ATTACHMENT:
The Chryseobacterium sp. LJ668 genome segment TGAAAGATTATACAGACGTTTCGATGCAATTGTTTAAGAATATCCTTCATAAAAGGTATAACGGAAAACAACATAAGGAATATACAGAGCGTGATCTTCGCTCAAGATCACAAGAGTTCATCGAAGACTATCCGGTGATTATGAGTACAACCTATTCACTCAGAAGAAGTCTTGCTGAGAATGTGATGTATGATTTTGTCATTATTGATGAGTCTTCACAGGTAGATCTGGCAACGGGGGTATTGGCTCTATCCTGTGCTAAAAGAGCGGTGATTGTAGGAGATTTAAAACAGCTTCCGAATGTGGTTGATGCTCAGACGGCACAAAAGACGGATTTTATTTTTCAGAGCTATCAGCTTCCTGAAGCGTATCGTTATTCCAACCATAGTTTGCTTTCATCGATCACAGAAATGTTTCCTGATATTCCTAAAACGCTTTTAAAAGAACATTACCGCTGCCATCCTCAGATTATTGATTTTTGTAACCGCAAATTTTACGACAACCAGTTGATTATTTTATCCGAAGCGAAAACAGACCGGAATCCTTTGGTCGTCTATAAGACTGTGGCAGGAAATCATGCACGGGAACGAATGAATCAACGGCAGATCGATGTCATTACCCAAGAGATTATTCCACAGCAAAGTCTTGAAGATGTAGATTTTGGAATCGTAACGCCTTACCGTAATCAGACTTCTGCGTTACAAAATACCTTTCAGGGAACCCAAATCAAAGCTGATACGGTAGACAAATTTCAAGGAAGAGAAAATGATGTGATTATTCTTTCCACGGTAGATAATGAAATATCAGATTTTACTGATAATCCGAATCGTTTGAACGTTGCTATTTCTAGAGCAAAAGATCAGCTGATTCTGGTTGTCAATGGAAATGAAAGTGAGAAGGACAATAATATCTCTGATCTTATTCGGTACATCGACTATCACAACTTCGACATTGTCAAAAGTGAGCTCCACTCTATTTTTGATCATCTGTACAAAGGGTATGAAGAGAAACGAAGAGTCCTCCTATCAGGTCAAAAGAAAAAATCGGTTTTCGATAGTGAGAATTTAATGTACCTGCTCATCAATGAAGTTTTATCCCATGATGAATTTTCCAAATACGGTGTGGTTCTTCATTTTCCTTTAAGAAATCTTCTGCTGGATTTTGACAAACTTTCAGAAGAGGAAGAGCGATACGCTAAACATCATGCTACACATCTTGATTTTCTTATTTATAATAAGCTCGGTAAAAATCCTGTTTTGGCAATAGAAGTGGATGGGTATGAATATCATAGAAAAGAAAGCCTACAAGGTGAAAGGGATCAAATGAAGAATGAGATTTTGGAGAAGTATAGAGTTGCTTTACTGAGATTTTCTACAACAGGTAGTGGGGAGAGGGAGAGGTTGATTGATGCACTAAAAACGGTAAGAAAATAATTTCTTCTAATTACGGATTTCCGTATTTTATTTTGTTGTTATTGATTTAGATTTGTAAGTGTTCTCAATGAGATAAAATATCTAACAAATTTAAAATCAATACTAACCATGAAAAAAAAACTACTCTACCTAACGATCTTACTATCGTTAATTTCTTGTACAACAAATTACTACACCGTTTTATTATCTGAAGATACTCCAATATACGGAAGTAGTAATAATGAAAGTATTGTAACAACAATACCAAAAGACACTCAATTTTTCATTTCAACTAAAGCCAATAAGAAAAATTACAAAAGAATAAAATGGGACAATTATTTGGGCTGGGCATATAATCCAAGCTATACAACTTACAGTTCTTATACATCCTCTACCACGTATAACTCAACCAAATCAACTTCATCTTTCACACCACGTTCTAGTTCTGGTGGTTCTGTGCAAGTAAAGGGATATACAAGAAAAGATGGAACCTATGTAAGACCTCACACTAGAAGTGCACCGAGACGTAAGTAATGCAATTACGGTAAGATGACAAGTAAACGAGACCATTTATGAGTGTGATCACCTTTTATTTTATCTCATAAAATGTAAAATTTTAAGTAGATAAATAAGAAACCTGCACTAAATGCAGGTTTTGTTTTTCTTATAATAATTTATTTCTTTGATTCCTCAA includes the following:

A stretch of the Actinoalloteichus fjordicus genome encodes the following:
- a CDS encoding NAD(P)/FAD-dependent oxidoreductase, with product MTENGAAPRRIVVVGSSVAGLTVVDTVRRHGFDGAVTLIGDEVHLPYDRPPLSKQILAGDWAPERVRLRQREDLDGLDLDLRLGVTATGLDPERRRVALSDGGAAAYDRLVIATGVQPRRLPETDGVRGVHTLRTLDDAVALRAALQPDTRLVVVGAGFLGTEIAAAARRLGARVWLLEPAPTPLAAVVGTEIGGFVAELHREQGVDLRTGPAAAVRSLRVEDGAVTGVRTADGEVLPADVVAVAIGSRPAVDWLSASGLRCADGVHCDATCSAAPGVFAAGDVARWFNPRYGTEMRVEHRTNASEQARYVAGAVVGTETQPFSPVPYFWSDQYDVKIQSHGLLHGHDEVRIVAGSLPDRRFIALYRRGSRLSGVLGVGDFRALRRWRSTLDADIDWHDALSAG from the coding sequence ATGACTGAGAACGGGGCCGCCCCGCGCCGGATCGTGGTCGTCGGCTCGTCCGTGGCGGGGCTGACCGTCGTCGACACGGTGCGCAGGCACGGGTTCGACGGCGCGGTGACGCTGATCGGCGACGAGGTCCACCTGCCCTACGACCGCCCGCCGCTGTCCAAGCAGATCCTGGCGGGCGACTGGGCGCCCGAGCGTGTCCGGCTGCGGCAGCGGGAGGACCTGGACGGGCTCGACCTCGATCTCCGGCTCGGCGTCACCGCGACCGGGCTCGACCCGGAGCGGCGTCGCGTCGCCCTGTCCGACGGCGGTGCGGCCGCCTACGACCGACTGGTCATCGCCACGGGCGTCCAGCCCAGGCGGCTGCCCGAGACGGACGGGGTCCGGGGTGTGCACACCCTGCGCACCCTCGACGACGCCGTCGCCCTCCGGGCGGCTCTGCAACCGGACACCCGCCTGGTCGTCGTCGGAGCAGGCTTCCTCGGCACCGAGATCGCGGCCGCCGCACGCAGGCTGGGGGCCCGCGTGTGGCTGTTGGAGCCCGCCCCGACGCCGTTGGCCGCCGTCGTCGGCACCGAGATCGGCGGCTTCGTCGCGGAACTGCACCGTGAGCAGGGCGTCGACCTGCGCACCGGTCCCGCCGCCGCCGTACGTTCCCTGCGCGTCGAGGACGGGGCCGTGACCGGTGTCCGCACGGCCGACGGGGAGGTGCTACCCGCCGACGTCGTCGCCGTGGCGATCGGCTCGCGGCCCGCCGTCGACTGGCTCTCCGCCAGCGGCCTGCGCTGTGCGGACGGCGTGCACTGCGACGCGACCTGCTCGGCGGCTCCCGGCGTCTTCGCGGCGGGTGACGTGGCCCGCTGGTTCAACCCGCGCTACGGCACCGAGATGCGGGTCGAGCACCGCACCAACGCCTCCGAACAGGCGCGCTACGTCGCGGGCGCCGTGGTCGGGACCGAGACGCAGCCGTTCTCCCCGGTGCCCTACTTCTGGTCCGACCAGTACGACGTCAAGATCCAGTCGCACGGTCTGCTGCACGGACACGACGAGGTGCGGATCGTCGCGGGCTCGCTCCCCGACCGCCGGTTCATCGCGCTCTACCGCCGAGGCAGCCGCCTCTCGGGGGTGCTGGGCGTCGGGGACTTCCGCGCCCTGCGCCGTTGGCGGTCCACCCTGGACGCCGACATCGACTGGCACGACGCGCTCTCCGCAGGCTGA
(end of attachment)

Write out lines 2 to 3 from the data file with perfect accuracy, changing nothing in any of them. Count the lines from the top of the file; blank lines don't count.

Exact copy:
A stretch of the Actinoalloteichus fjordicus genome encodes the following:
- a CDS encoding NAD(P)/FAD-dependent oxidoreductase, with product MTENGAAPRRIVVVGSSVAGLTVVDTVRRHGFDGAVTLIGDEVHLPYDRPPLSKQILAGDWAPERVRLRQREDLDGLDLDLRLGVTATGLDPERRRVALSDGGAAAYDRLVIATGVQPRRLPETDGVRGVHTLRTLDDAVALRAALQPDTRLVVVGAGFLGTEIAAAARRLGARVWLLEPAPTPLAAVVGTEIGGFVAELHREQGVDLRTGPAAAVRSLRVEDGAVTGVRTADGEVLPADVVAVAIGSRPAVDWLSASGLRCADGVHCDATCSAAPGVFAAGDVARWFNPRYGTEMRVEHRTNASEQARYVAGAVVGTETQPFSPVPYFWSDQYDVKIQSHGLLHGHDEVRIVAGSLPDRRFIALYRRGSRLSGVLGVGDFRALRRWRSTLDADIDWHDALSAG from the coding sequence ATGACTGAGAACGGGGCCGCCCCGCGCCGGATCGTGGTCGTCGGCTCGTCCGTGGCGGGGCTGACCGTCGTCGACACGGTGCGCAGGCACGGGTTCGACGGCGCGGTGACGCTGATCGGCGACGAGGTCCACCTGCCCTACGACCGCCCGCCGCTGTCCAAGCAGATCCTGGCGGGCGACTGGGCGCCCGAGCGTGTCCGGCTGCGGCAGCGGGAGGACCTGGACGGGCTCGACCTCGATCTCCGGCTCGGCGTCACCGCGACCGGGCTCGACCCGGAGCGGCGTCGCGTCGCCCTGTCCGACGGCGGTGCGGCCGCCTACGACCGACTGGTCATCGCCACGGGCGTCCAGCCCAGGCGGCTGCCCGAGACGGACGGGGTCCGGGGTGTGCACACCCTGCGCACCCTCGACGACGCCGTCGCCCTCCGGGCGGCTCTGCAACCGGACACCCGCCTGGTCGTCGTCGGAGCAGGCTTCCTCGGCACCGAGATCGCGGCCGCCGCACGCAGGCTGGGGGCCCGCGTGTGGCTGTTGGAGCCCGCCCCGACGCCGTTGGCCGCCGTCGTCGGCACCGAGATCGGCGGCTTCGTCGCGGAACTGCACCGTGAGCAGGGCGTCGACCTGCGCACCGGTCCCGCCGCCGCCGTACGTTCCCTGCGCGTCGAGGACGGGGCCGTGACCGGTGTCCGCACGGCCGACGGGGAGGTGCTACCCGCCGACGTCGTCGCCGTGGCGATCGGCTCGCGGCCCGCCGTCGACTGGCTCTCCGCCAGCGGCCTGCGCTGTGCGGACGGCGTGCACTGCGACGCGACCTGCTCGGCGGCTCCCGGCGTCTTCGCGGCGGGTGACGTGGCCCGCTGGTTCAACCCGCGCTACGGCACCGAGATGCGGGTCGAGCACCGCACCAACGCCTCCGAACAGGCGCGCTACGTCGCGGGCGCCGTGGTCGGGACCGAGACGCAGCCGTTCTCCCCGGTGCCCTACTTCTGGTCCGACCAGTACGACGTCAAGATCCAGTCGCACGGTCTGCTGCACGGACACGACGAGGTGCGGATCGTCGCGGGCTCGCTCCCCGACCGCCGGTTCATCGCGCTCTACCGCCGAGGCAGCCGCCTCTCGGGGGTGCTGGGCGTCGGGGACTTCCGCGCCCTGCGCCGTTGGCGGTCCACCCTGGACGCCGACATCGACTGGCACGACGCGCTCTCCGCAGGCTGA